Critiquing Guidelines via Edie Hemingway

I blogged recently about the value of receiving critiques as a writer. I then fortunately received the following guidelines from co-Regional Advisor of the Maryland-Delaware-West Virginia Society of Children’s Book Writers and Illustrators, Edie Hemingway, on giving critiques. Edie graciously agreed to let me share these tips in my blog as a follow-up to my last post.

In Edie’s words, “I put these together when I started teaching my own workshops, based on my experiences ‘workshopping’ during my MFA program at Spalding University. I’ll also be using them for the online course I’m teaching this summer for McDaniel College’s graduate certificate program in Writing for Children and Young Adults.”

Edie Hemingway is the author of Road to Tater Hill
(Delacorte Press and Yearling paperback), winner of a 2009 Parents’ Choice Gold Award, and besides writing, teaches several writing workshops. If you’d like to find out more about her and her programs, she can be reached at

This is a great list for those who belong to a critique group or plan on joining one. As Edie suggests, these are also useful during the revision process.


(And for revising your own work)

  1. First, read the work as a “reader”—for the story (or content) itself and for your first impression. What questions do you have?
  2. Go back and read again as a “writer.” Look at the different craft elements the writer has used.
  3. Mark the areas you really like—maybe a particular description, natural dialogue, believable characters, etc.
  4. Are the basic writing skills—grammar, sentence structure, spelling, etc.—correct?
  5. Does the dialogue sound natural? Does it flow? Are there unnecessary words that don’t add to the story?
  6. Are the characters believable? True to their ages, time, and setting?
  7. Does it have a clear setting? Neutral? Specific in time, place, atmosphere? Does it have an emotional setting?
  8. Are the verbs active? Is there too frequent use of helping verbs, such as am, is, are, was?
  9. Are there echoes of specific words (overused) throughout the piece?
  10. Does the author overuse “qualifying” words, such as just, only, maybe, sometimes, etc.?
  11. If the work is fictional, does the plot make sense? Do the scenes drive the plot forward? Is there a climax and resolution?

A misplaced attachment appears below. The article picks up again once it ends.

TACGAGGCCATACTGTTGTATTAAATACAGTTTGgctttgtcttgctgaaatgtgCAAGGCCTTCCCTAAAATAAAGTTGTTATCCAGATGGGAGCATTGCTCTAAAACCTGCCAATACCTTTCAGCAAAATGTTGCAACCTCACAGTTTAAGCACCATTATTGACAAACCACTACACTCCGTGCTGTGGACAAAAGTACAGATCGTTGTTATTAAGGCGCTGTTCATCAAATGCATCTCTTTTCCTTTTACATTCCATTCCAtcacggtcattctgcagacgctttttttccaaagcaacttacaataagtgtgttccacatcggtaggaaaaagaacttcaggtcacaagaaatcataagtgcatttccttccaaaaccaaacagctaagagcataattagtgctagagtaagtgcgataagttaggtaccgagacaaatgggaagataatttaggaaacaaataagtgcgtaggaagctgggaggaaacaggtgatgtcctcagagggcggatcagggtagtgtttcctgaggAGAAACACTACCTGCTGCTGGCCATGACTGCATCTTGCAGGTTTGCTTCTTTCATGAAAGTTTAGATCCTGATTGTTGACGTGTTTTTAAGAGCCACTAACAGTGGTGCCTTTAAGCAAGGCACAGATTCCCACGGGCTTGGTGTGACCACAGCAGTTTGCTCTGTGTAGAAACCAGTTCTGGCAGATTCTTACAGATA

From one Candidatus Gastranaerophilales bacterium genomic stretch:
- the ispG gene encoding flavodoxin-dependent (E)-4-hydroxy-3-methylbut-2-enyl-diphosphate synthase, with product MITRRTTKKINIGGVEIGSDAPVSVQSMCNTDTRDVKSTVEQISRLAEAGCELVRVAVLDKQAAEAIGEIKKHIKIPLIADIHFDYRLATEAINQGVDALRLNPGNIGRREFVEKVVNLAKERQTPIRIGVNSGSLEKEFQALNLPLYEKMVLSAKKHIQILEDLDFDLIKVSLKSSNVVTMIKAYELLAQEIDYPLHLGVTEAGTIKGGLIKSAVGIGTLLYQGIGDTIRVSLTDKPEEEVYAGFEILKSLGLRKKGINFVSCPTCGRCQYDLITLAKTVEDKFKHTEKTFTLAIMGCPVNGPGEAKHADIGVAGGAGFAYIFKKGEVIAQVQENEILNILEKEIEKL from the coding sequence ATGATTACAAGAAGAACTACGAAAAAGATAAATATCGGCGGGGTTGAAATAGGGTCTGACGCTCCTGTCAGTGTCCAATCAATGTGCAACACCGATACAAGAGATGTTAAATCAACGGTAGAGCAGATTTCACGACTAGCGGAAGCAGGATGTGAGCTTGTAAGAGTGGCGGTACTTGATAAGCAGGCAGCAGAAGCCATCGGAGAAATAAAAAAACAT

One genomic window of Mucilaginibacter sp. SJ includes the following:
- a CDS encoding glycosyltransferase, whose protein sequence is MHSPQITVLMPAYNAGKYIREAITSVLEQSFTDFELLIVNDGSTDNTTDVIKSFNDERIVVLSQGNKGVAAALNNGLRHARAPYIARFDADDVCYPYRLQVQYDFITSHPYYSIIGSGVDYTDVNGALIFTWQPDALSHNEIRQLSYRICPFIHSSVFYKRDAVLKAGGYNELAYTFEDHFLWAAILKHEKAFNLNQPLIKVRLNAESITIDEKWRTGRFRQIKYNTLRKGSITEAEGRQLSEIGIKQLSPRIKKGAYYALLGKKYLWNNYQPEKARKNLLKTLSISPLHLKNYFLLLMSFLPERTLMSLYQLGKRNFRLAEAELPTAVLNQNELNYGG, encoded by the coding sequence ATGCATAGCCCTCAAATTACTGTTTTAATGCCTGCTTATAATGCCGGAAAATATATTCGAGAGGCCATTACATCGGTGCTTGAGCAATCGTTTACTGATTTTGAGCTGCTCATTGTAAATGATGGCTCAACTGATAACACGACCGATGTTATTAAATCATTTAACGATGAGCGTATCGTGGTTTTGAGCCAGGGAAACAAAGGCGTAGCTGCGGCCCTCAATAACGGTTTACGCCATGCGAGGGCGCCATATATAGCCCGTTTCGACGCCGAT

12. From what point of view (POV) is the story written? First person? Third person? Is the POV consistent, or does it change back and forth without notice? If the reader is in one character’s head, other characters can show their thoughts only through action and/or dialogue.
  13. When it’s your turn to critique, always start with something positive. What is it that you particularly liked about the work?
  14. Be tactful, but be honest and specific when giving constructive criticism or suggestions. Example: “I notice that there is a change of POV here. Was that intentional?” “I notice frequent use of adverbs. Maybe you could try using stronger verbs, instead.”

*If you, as the author, do not agree with a suggestion, a safe thing to say is, “I’ll think about that.” It’s good to be open to constructive feedback, but remember, this is your work, and you have the final say about revisions!

Thank you, Edie, for sharing your work!


  1. I take all critiques with a grain of salt and I try to use them to make my seorits and writing better.When someone sends me an email saying how great a story was, I always write back and ask about what they didn’t like lol.When someone points out a mistake or something I didn’t do particularly well, I take what they have said and analyze it. Are they right? Often, they are. Sometimes, they are not. Either way, I thank them.My favorite critique came from someone who declared, You know I don’t like you, but I have to say that your book is good. That’s about the highest praise I have ever received and was one instance where I was able to believe the praise without reservation. The thing is .no one opinion counts. A collection of opinions from different people is probably more accurate. If a bunch of people say something is good or bad, it probably is.Learning to take praise properly is just as important as learning to take criticism. We’re all working on those things I think.Splitter

    • Thank you, Splitter, for your excellent comment. I agree that it’s best to listen to both positive AND negative, even if one is harder to hear than the other. Your point is also well taken that a collection of opinions means more. I would encourage people not to stop listening at the first good or bad thoughts. Appreciate you taking the time to share. -Valerie

  2. New blog posting, Critiquing Guidelines via Edie Hemingway – #amwriting #critiques #SCBWI